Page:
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Hard Ball
October 1, 2002, 04:21 PM
When was the .38 Special Smith&Wesson cartridge introduced?
The first revolver that could have been chambered for it was the .38 Hand Ejector introduced in 1899 and produced from 1899 to 1902. Some books imply that the .38 Special cartridge was offered in 1899. Others say it was introduced sometime after 1899 but before 1902. Still others say it was not intoduced until sometime after 1902.
Also, since it was a blackpowder cartridge, does any one know the weight of the powder charge in the original .38 Special cartridges?:confused:

James K
October 1, 2002, 06:33 PM
From U.S. Cartridges and Their Handguns, by Charles Suydam (one of the real cartridge experts).

Quote

First chambered in the First Model Hand Ejector of 1899, the .38 Smith & Wesson Special cartridge was first made by UMC early in 1899; cartridges were sent to Smith & Wesson for trial in May of that year. Original loads were of 18 grains of black powder, with an overall cartridge length of 1.570". In June, 1899, the powder charge was changed to 21.5 grains; bullet weight was presumably the 158 grain still used. The first smokeless powder loadings were made in September, 1899, probably 3.6 grains of Bullseye. In 1908 the overall length wa reduced to 1.560"; when the present nominal length of 1.550" was adopted is not known.

Unquote.

The revolvers made for the military were marked "S&W .38 MIL.". Civilian guns were marked .38 S&W SPECIAL &/U.S. SERVICE CTG'S". The U.S. service cartridge was, of course, the cartridge we know as the .38 Long Colt.

The same cartridge was loaded as the .38 Colt Special starting in 1906; the only difference was that the "Colt" round had a flat point bullet which some considered as greatly increasing the "stopping power".

HTH

Jim

C.R.Sam
October 1, 2002, 11:37 PM
The revolvers made for the military were marked "S&W .38 MIL.". Civilian guns were marked .38 S&W SPECIAL &/U.S. SERVICE CTG'S". The U.S. service cartridge was, of course, the cartridge we know as the .38 Long Colt.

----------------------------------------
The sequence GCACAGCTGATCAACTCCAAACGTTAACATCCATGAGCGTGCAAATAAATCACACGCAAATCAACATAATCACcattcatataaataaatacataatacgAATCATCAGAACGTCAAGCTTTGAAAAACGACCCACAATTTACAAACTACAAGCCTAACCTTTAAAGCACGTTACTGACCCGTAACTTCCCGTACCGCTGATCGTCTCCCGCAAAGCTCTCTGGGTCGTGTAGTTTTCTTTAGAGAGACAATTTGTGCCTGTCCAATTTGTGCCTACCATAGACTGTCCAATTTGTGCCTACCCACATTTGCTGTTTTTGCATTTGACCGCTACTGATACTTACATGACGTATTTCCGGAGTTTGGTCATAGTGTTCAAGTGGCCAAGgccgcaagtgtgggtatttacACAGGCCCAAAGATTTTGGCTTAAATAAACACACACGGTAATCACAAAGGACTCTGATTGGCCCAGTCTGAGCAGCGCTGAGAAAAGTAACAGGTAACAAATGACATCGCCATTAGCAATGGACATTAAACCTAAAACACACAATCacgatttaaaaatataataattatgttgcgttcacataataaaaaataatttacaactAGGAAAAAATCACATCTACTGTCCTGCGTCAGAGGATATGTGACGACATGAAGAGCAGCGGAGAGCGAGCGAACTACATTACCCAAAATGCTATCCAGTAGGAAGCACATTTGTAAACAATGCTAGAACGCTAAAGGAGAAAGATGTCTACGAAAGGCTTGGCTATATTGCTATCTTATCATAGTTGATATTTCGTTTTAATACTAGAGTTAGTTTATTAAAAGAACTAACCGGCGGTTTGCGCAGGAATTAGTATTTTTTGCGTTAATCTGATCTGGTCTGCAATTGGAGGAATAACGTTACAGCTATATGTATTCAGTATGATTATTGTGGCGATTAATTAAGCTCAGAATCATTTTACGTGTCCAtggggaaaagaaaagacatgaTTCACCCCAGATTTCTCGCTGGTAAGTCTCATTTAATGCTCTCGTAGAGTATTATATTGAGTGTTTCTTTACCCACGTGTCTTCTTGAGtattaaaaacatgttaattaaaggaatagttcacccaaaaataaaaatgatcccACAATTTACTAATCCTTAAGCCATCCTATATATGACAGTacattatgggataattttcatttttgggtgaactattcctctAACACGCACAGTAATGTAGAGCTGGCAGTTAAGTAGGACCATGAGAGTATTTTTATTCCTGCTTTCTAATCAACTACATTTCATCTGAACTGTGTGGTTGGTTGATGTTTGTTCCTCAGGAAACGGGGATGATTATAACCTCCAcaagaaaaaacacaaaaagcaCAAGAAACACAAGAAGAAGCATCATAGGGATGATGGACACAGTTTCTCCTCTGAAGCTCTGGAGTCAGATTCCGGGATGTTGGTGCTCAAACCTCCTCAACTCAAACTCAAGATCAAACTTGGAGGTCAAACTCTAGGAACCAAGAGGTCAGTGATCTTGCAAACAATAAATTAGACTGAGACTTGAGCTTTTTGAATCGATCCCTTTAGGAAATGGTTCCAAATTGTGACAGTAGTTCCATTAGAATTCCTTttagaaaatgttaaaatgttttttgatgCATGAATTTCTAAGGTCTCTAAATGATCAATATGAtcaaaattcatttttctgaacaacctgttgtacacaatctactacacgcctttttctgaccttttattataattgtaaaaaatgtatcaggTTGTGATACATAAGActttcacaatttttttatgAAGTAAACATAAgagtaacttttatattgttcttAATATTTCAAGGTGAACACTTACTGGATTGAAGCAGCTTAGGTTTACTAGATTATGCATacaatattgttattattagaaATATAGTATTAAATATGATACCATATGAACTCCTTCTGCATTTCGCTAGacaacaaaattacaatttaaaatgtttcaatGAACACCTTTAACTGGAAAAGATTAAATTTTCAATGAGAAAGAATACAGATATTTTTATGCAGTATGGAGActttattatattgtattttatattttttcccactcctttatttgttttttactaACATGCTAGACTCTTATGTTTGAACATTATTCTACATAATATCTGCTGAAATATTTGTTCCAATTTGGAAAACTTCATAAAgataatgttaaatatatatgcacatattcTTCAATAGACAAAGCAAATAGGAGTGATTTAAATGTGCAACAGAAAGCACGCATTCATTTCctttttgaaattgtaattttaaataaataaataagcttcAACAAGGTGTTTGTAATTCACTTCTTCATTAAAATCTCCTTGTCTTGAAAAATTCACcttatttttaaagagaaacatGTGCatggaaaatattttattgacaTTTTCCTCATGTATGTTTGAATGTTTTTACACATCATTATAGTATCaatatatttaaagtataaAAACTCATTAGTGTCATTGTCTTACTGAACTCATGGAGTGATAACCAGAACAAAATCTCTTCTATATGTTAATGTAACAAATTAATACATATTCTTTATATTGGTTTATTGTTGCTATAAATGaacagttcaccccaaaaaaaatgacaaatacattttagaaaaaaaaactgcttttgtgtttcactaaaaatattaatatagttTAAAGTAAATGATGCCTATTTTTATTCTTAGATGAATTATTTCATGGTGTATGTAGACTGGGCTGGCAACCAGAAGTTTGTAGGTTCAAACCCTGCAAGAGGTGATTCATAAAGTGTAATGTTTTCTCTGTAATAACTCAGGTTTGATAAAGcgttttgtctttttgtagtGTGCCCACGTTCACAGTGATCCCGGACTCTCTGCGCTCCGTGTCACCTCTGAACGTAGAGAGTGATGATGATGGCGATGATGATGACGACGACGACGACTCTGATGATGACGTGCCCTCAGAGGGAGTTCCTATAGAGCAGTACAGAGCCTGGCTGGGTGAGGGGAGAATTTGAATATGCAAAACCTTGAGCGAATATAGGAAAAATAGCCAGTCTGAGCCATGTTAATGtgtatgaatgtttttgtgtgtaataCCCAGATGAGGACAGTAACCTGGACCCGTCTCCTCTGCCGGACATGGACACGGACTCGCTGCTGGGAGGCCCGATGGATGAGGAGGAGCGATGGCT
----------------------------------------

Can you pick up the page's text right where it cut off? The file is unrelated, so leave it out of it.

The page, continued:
Clarification...guns chambered for the .38 Special may also use the .38 Long Colt BUT NOT THE OTHER WAY AROUND.

The .38 Special case is approx 0.13" longer than the .38 Long Colt.

Sam

Waitone
October 2, 2002, 10:11 AM
Edited to remove really stupid question.

James K
October 2, 2002, 11:16 PM
Hi, Sam,

IIRC, the military guns were marked that way because the ammunition the military had was the old .38, but the gun chambers were actually the same as for the civilian model and would accept the .38 Special as well.

Jim

BigG
October 3, 2002, 08:12 AM
...U.S. Cartridges and Their Handguns, by Charles Suydam (one of the real cartridge experts).

So, Jim, I take it "Cartridges of the World" (Barnes) is not the definitive source?

Is the book you cite still available or only on used book market?

I'd like to get a copy.

Mike Irwin
October 3, 2002, 10:49 AM
Barnes is a good general source of information, but by no means is he definitive.

People like Suydam, Fred Datig, Dave Andrews, Jean Huon, etc., have all written exceptional books on cartridge history and development.

Unfortunatly, there's one great truism about books on cartridges. They tend to be expensive. VERY expensive.

10 years ago I made a short list of about a dozen books that I wanted for my cartridge library. Factoring in shipping, I was close to $700.

Chuck Dye
October 3, 2002, 11:52 AM
BigG,

Go to http://www.addall.com, a great book metasearcher, and run the used book search (no hits in new books.) You will find copies for from $35 to $75. Run the search on the author's name and you will also find his book on rimfire cartridges.

Hard Ball
October 4, 2002, 01:31 PM
I have one of the S&W 1899 Model government contract revolvers. Its cylinder will accept .38 Special caertridges.

James K
October 4, 2002, 02:54 PM
Hi, BigG,

Since you addressed me directly, I will have to say I agree with Mike. COTW is pretty good, but has some errors. It is a good general source, but Datig's books and some others are much better. The best on U.S. military is the two volume set "History of United States Military Small Arms Ammunition (1880-1939 and 1940-1945)" by Hackley, Woodin, and Scranton. The basic sources were Frankford Arsenal records, covering the ammuntion FA itself made. But FA was also the contracting office for all the government ammunition contracts for the period, so those records were available also.

A neat figure to impress your buddies: From late 1941 to late 1945, Frankford turned out 1.8 million rounds of .30 caliber ammunition. Per day.

Jim

Mike Irwin
October 5, 2002, 12:18 AM
Ah Geez.

How could I forget Bill Woodin?

Nice guy. I've spoken with him a number of times.